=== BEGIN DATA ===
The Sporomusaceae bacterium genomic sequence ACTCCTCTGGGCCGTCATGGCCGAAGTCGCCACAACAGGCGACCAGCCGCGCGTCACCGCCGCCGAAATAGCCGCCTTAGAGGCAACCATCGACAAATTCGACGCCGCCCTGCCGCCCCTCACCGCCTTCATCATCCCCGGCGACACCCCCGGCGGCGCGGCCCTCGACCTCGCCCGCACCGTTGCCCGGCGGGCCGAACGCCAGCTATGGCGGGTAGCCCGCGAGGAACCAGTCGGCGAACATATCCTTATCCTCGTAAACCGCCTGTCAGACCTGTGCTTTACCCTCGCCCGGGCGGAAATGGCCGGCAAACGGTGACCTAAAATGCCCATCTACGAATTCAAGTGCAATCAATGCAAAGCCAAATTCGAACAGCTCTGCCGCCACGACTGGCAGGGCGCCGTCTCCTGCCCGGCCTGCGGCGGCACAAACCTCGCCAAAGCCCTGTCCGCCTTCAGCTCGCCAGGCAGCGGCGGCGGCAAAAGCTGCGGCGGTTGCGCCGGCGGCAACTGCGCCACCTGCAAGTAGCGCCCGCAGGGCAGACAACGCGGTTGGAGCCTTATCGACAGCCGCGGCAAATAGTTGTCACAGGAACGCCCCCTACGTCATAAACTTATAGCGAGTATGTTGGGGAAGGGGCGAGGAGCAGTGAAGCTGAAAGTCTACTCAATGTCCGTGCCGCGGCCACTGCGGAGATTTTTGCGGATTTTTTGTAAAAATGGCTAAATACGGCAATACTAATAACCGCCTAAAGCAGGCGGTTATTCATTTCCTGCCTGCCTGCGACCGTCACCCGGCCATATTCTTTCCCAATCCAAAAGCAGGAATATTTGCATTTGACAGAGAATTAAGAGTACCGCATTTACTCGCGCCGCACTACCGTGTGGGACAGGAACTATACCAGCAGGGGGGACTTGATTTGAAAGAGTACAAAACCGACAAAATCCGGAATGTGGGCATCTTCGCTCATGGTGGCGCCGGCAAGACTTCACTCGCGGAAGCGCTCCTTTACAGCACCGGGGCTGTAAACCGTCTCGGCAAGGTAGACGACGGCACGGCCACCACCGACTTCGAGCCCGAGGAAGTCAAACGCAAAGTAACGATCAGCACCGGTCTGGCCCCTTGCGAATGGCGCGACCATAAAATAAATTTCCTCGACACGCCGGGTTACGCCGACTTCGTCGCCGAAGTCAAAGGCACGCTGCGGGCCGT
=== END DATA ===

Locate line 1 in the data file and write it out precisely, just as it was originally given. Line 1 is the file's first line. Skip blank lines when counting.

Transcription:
The Sporomusaceae bacterium genomic sequence ACTCCTCTGGGCCGTCATGGCCGAAGTCGCCACAACAGGCGACCAGCCGCGCGTCACCGCCGCCGAAATAGCCGCCTTAGAGGCAACCATCGACAAATTCGACGCCGCCCTGCCGCCCCTCACCGCCTTCATCATCCCCGGCGACACCCCCGGCGGCGCGGCCCTCGACCTCGCCCGCACCGTTGCCCGGCGGGCCGAACGCCAGCTATGGCGGGTAGCCCGCGAGGAACCAGTCGGCGAACATATCCTTATCCTCGTAAACCGCCTGTCAGACCTGTGCTTTACCCTCGCCCGGGCGGAAATGGCCGGCAAACGGTGACCTAAAATGCCCATCTACGAATTCAAGTGCAATCAATGCAAAGCCAAATTCGAACAGCTCTGCCGCCACGACTGGCAGGGCGCCGTCTCCTGCCCGGCCTGCGGCGGCACAAACCTCGCCAAAGCCCTGTCCGCCTTCAGCTCGCCAGGCAGCGGCGGCGGCAAAAGCTGCGGCGGTTGCGCCGGCGGCAACTGCGCCACCTGCAAGTAGCGCCCGCAGGGCAGACAACGCGGTTGGAGCCTTATCGACAGCCGCGGCAAATAGTTGTCACAGGAACGCCCCCTACGTCATAAACTTATAGCGAGTATGTTGGGGAAGGGGCGAGGAGCAGTGAAGCTGAAAGTCTACTCAATGTCCGTGCCGCGGCCACTGCGGAGATTTTTGCGGATTTTTTGTAAAAATGGCTAAATACGGCAATACTAATAACCGCCTAAAGCAGGCGGTTATTCATTTCCTGCCTGCCTGCGACCGTCACCCGGCCATATTCTTTCCCAATCCAAAAGCAGGAATATTTGCATTTGACAGAGAATTAAGAGTACCGCATTTACTCGCGCCGCACTACCGTGTGGGACAGGAACTATACCAGCAGGGGGGACTTGATTTGAAAGAGTACAAAACCGACAAAATCCGGAATGTGGGCATCTTCGCTCATGGTGGCGCCGGCAAGACTTCACTCGCGGAAGCGCTCCTTTACAGCACCGGGGCTGTAAACCGTCTCGGCAAGGTAGACGACGGCACGGCCACCACCGACTTCGAGCCCGAGGAAGTCAAACGCAAAGTAACGATCAGCACCGGTCTGGCCCCTTGCGAATGGCGCGACCATAAAATAAATTTCCTCGACACGCCGGGTTACGCCGACTTCGTCGCCGAAGTCAAAGGCACGCTGCGGGCCGT